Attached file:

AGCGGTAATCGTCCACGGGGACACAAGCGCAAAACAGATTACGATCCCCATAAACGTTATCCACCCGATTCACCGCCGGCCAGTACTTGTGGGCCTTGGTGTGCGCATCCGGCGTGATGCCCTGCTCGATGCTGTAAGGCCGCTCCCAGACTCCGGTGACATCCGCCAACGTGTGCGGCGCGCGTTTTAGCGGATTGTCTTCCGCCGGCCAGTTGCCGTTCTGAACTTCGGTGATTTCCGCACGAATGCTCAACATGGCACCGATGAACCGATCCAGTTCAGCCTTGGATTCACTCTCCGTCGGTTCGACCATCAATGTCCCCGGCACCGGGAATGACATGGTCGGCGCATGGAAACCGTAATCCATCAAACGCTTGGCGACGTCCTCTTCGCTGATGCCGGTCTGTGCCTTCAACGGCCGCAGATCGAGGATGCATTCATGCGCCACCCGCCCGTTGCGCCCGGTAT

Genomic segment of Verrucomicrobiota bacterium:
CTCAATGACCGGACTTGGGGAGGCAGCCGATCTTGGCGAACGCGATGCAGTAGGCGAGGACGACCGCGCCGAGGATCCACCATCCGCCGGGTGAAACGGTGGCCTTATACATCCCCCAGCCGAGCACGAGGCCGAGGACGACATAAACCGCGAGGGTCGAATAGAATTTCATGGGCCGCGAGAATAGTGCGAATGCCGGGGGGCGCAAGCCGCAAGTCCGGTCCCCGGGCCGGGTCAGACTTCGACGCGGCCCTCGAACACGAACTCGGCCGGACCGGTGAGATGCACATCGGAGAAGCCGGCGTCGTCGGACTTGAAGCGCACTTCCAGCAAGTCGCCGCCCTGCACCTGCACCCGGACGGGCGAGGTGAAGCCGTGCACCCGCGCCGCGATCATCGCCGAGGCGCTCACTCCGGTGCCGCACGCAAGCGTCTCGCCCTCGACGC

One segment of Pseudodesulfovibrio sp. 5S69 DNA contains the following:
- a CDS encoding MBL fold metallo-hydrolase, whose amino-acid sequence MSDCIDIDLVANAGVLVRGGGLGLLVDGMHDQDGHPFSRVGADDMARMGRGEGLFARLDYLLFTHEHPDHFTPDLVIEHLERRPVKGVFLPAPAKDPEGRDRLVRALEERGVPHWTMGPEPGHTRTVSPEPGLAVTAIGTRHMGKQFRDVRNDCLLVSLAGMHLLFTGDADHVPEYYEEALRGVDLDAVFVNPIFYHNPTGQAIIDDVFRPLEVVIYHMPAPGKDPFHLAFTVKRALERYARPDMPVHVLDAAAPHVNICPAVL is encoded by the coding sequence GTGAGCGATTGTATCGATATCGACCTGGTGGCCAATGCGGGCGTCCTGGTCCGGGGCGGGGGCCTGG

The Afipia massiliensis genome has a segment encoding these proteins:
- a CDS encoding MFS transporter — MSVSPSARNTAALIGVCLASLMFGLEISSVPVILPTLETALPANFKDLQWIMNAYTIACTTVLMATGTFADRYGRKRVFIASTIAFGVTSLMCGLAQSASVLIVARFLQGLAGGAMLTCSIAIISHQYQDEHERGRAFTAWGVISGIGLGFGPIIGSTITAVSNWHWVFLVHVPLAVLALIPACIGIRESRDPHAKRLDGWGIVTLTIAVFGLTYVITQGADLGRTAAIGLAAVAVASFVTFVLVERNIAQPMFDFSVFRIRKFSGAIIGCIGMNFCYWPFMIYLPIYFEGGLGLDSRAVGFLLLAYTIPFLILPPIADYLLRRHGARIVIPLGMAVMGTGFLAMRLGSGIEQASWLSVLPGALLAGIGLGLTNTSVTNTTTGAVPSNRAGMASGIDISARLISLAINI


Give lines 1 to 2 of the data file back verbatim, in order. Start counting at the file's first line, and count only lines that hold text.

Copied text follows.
AGCGGTAATCGTCCACGGGGACACAAGCGCAAAACAGATTACGATCCCCATAAACGTTATCCACCCGATTCACCGCCGGCCAGTACTTGTGGGCCTTGGTGTGCGCATCCGGCGTGATGCCCTGCTCGATGCTGTAAGGCCGCTCCCAGACTCCGGTGACATCCGCCAACGTGTGCGGCGCGCGTTTTAGCGGATTGTCTTCCGCCGGCCAGTTGCCGTTCTGAACTTCGGTGATTTCCGCACGAATGCTCAACATGGCACCGATGAACCGATCCAGTTCAGCCTTGGATTCACTCTCCGTCGGTTCGACCATCAATGTCCCCGGCACCGGGAATGACATGGTCGGCGCATGGAAACCGTAATCCATCAAACGCTTGGCGACGTCCTCTTCGCTGATGCCGGTCTGTGCCTTCAACGGCCGCAGATCGAGGATGCATTCATGCGCCACCCGCCCGTTGCGCCCGGTAT

Genomic segment of Verrucomicrobiota bacterium: